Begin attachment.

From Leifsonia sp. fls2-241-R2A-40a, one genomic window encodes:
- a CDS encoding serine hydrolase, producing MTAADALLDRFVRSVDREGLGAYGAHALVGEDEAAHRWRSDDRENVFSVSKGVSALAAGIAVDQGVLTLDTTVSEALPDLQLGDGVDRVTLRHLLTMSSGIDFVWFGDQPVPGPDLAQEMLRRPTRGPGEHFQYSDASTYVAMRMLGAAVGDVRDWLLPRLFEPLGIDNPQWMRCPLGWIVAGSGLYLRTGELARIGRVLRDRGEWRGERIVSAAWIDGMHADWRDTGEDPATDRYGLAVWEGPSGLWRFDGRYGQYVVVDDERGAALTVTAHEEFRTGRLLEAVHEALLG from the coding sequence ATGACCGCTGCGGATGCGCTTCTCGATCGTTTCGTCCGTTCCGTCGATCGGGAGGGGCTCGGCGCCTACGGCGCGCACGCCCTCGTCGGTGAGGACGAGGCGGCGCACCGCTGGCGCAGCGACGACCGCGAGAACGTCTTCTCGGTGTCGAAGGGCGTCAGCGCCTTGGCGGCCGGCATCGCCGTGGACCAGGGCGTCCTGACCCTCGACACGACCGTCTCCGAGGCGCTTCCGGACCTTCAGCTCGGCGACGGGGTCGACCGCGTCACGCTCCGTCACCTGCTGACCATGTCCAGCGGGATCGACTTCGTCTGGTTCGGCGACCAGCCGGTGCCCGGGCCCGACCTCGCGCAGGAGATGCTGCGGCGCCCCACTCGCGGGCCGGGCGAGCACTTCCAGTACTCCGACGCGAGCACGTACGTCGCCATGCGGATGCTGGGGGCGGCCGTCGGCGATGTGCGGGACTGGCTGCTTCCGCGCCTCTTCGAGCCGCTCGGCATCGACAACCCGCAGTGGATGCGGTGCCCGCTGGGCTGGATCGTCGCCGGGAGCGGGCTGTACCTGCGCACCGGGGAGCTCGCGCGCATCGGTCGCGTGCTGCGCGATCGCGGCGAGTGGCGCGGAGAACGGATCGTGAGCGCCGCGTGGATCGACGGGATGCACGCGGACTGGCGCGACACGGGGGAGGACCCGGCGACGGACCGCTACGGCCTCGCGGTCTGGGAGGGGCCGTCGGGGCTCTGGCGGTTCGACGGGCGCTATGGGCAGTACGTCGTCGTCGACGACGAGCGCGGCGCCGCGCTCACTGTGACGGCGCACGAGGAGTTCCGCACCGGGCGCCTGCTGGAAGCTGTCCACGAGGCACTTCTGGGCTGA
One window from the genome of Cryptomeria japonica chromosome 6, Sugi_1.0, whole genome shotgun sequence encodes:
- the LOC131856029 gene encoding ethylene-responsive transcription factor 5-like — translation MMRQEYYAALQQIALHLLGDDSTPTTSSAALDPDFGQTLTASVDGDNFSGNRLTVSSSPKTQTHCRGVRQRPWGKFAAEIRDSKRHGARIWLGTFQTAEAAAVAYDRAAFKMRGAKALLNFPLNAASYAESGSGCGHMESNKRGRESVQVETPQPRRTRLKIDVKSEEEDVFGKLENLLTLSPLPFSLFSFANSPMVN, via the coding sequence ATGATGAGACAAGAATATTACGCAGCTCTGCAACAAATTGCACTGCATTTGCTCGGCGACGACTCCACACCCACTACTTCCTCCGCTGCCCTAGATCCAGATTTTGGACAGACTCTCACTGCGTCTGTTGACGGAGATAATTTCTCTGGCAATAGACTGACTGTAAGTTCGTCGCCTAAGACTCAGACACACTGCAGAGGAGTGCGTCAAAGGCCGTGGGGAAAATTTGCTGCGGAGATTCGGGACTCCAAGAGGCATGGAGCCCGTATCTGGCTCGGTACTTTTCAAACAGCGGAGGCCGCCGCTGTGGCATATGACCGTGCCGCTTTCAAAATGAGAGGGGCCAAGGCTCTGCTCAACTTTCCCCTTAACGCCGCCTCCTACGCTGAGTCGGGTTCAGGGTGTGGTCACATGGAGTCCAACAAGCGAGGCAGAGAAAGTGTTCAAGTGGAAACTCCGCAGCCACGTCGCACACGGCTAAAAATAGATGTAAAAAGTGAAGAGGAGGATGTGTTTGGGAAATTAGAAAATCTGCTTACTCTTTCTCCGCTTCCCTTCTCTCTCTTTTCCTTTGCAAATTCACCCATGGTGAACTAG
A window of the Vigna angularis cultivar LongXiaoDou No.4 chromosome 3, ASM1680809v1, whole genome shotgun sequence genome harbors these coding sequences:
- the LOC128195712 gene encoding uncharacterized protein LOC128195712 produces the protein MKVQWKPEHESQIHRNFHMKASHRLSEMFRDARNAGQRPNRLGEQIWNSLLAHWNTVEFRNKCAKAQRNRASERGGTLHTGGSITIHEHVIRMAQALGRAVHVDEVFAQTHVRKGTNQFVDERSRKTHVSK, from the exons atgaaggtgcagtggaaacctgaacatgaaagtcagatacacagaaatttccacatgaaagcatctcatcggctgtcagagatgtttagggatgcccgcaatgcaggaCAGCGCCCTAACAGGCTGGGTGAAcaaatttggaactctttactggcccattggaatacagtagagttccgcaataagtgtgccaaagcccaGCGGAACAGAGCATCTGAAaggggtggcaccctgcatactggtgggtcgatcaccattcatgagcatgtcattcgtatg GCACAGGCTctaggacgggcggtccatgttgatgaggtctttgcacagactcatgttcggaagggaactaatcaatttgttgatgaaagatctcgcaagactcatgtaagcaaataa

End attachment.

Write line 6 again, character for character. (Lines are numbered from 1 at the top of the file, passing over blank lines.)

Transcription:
- the LOC128195712 gene encoding uncharacterized protein LOC128195712 produces the protein MKVQWKPEHESQIHRNFHMKASHRLSEMFRDARNAGQRPNRLGEQIWNSLLAHWNTVEFRNKCAKAQRNRASERGGTLHTGGSITIHEHVIRMAQALGRAVHVDEVFAQTHVRKGTNQFVDERSRKTHVSK, from the exons atgaaggtgcagtggaaacctgaacatgaaagtcagatacacagaaatttccacatgaaagcatctcatcggctgtcagagatgtttagggatgcccgcaatgcaggaCAGCGCCCTAACAGGCTGGGTGAAcaaatttggaactctttactggcccattggaatacagtagagttccgcaataagtgtgccaaagcccaGCGGAACAGAGCATCTGAAaggggtggcaccctgcatactggtgggtcgatcaccattcatgagcatgtcattcgtatg GCACAGGCTctaggacgggcggtccatgttgatgaggtctttgcacagactcatgttcggaagggaactaatcaatttgttgatgaaagatctcgcaagactcatgtaagcaaataa